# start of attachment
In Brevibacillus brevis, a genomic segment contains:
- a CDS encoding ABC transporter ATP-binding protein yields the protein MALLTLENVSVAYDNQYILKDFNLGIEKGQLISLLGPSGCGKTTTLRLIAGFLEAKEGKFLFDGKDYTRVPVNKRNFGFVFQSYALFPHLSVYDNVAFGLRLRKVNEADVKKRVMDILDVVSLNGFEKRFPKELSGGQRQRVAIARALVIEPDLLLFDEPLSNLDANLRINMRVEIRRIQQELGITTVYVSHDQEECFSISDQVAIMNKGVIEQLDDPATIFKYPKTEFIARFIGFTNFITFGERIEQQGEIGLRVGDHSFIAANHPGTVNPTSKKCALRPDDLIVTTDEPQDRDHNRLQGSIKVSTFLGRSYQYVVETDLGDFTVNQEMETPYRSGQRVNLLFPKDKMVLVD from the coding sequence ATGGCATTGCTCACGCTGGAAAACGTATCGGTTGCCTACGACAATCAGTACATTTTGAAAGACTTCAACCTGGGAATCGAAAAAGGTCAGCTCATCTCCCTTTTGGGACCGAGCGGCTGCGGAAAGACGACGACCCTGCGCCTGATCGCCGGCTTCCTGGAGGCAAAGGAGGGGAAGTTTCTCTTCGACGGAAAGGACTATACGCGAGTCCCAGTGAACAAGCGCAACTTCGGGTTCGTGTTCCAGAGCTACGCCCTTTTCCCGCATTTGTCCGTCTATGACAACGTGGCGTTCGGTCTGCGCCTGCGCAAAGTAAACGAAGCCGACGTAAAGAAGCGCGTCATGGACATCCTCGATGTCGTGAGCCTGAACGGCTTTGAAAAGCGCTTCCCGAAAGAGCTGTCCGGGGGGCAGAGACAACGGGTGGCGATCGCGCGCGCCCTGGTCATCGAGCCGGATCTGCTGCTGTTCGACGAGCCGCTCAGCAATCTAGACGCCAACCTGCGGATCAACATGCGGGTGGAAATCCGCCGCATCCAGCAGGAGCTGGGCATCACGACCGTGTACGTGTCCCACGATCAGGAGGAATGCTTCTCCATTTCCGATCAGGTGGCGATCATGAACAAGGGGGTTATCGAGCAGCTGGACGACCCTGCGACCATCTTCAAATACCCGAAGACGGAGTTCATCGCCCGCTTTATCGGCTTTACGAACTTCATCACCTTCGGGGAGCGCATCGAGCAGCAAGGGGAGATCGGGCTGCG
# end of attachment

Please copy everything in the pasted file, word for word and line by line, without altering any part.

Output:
In Brevibacillus brevis, a genomic segment contains:
- a CDS encoding ABC transporter ATP-binding protein yields the protein MALLTLENVSVAYDNQYILKDFNLGIEKGQLISLLGPSGCGKTTTLRLIAGFLEAKEGKFLFDGKDYTRVPVNKRNFGFVFQSYALFPHLSVYDNVAFGLRLRKVNEADVKKRVMDILDVVSLNGFEKRFPKELSGGQRQRVAIARALVIEPDLLLFDEPLSNLDANLRINMRVEIRRIQQELGITTVYVSHDQEECFSISDQVAIMNKGVIEQLDDPATIFKYPKTEFIARFIGFTNFITFGERIEQQGEIGLRVGDHSFIAANHPGTVNPTSKKCALRPDDLIVTTDEPQDRDHNRLQGSIKVSTFLGRSYQYVVETDLGDFTVNQEMETPYRSGQRVNLLFPKDKMVLVD from the coding sequence ATGGCATTGCTCACGCTGGAAAACGTATCGGTTGCCTACGACAATCAGTACATTTTGAAAGACTTCAACCTGGGAATCGAAAAAGGTCAGCTCATCTCCCTTTTGGGACCGAGCGGCTGCGGAAAGACGACGACCCTGCGCCTGATCGCCGGCTTCCTGGAGGCAAAGGAGGGGAAGTTTCTCTTCGACGGAAAGGACTATACGCGAGTCCCAGTGAACAAGCGCAACTTCGGGTTCGTGTTCCAGAGCTACGCCCTTTTCCCGCATTTGTCCGTCTATGACAACGTGGCGTTCGGTCTGCGCCTGCGCAAAGTAAACGAAGCCGACGTAAAGAAGCGCGTCATGGACATCCTCGATGTCGTGAGCCTGAACGGCTTTGAAAAGCGCTTCCCGAAAGAGCTGTCCGGGGGGCAGAGACAACGGGTGGCGATCGCGCGCGCCCTGGTCATCGAGCCGGATCTGCTGCTGTTCGACGAGCCGCTCAGCAATCTAGACGCCAACCTGCGGATCAACATGCGGGTGGAAATCCGCCGCATCCAGCAGGAGCTGGGCATCACGACCGTGTACGTGTCCCACGATCAGGAGGAATGCTTCTCCATTTCCGATCAGGTGGCGATCATGAACAAGGGGGTTATCGAGCAGCTGGACGACCCTGCGACCATCTTCAAATACCCGAAGACGGAGTTCATCGCCCGCTTTATCGGCTTTACGAACTTCATCACCTTCGGGGAGCGCATCGAGCAGCAAGGGGAGATCGGGCTGCG